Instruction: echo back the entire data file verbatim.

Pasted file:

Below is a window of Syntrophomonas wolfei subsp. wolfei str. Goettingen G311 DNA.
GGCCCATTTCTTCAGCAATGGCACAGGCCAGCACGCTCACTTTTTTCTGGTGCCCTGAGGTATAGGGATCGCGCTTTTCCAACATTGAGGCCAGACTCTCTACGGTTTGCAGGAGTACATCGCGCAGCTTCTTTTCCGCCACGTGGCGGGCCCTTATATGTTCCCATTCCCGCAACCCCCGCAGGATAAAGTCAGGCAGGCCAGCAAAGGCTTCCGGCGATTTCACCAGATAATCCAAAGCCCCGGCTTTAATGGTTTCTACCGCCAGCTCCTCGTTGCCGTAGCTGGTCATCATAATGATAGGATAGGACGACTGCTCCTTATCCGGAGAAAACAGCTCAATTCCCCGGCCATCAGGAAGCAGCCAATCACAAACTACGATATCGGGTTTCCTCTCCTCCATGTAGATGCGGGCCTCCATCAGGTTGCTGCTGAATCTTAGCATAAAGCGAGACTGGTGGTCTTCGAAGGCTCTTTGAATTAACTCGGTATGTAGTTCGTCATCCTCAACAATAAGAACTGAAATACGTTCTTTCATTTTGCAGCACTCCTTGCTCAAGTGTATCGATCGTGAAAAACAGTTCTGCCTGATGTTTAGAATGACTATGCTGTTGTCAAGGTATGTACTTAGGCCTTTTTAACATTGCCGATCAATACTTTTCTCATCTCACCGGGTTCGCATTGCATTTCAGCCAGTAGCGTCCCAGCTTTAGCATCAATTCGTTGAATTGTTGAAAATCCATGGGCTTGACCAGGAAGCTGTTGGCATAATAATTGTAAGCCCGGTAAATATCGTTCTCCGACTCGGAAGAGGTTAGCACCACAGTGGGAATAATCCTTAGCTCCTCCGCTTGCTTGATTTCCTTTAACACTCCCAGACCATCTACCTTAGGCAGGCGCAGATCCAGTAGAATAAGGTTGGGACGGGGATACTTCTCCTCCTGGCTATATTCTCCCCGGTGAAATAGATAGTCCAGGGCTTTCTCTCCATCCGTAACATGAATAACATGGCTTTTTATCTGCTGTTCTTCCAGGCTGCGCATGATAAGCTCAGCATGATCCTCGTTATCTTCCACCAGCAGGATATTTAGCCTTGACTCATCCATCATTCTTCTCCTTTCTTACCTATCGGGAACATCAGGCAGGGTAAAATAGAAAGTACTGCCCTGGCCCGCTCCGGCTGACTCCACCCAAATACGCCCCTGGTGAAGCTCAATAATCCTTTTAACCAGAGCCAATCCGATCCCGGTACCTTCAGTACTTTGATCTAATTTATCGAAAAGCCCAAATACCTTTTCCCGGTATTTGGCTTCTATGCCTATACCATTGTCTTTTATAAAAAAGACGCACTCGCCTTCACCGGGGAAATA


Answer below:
Below is a window of Syntrophomonas wolfei subsp. wolfei str. Goettingen G311 DNA.
GGCCCATTTCTTCAGCAATGGCACAGGCCAGCACGCTCACTTTTTTCTGGTGCCCTGAGGTATAGGGATCGCGCTTTTCCAACATTGAGGCCAGACTCTCTACGGTTTGCAGGAGTACATCGCGCAGCTTCTTTTCCGCCACGTGGCGGGCCCTTATATGTTCCCATTCCCGCAACCCCCGCAGGATAAAGTCAGGCAGGCCAGCAAAGGCTTCCGGCGATTTCACCAGATAATCCAAAGCCCCGGCTTTAATGGTTTCTACCGCCAGCTCCTCGTTGCCGTAGCTGGTCATCATAATGATAGGATAGGACGACTGCTCCTTATCCGGAGAAAACAGCTCAATTCCCCGGCCATCAGGAAGCAGCCAATCACAAACTACGATATCGGGTTTCCTCTCCTCCATGTAGATGCGGGCCTCCATCAGGTTGCTGCTGAATCTTAGCATAAAGCGAGACTGGTGGTCTTCGAAGGCTCTTTGAATTAACTCGGTATGTAGTTCGTCATCCTCAACAATAAGAACTGAAATACGTTCTTTCATTTTGCAGCACTCCTTGCTCAAGTGTATCGATCGTGAAAAACAGTTCTGCCTGATGTTTAGAATGACTATGCTGTTGTCAAGGTATGTACTTAGGCCTTTTTAACATTGCCGATCAATACTTTTCTCATCTCACCGGGTTCGCATTGCATTTCAGCCAGTAGCGTCCCAGCTTTAGCATCAATTCGTTGAATTGTTGAAAATCCATGGGCTTGACCAGGAAGCTGTTGGCATAATAATTGTAAGCCCGGTAAATATCGTTCTCCGACTCGGAAGAGGTTAGCACCACAGTGGGAATAATCCTTAGCTCCTCCGCTTGCTTGATTTCCTTTAACACTCCCAGACCATCTACCTTAGGCAGGCGCAGATCCAGTAGAATAAGGTTGGGACGGGGATACTTCTCCTCCTGGCTATATTCTCCCCGGTGAAATAGATAGTCCAGGGCTTTCTCTCCATCCGTAACATGAATAACATGGCTTTTTATCTGCTGTTCTTCCAGGCTGCGCATGATAAGCTCAGCATGATCCTCGTTATCTTCCACCAGCAGGATATTTAGCCTTGACTCATCCATCATTCTTCTCCTTTCTTACCTATCGGGAACATCAGGCAGGGTAAAATAGAAAGTACTGCCCTGGCCCGCTCCGGCTGACTCCACCCAAATACGCCCCTGGTGAAGCTCAATAATCCTTTTAACCAGAGCCAATCCGATCCCGGTACCTTCAGTACTTTGATCTAATTTATCGAAAAGCCCAAATACCTTTTCCCGGTATTTGGCTTCTATGCCTATACCATTGTCTTTTATAAAAAAGACGCACTCGCCTTCACCGGGGAAATA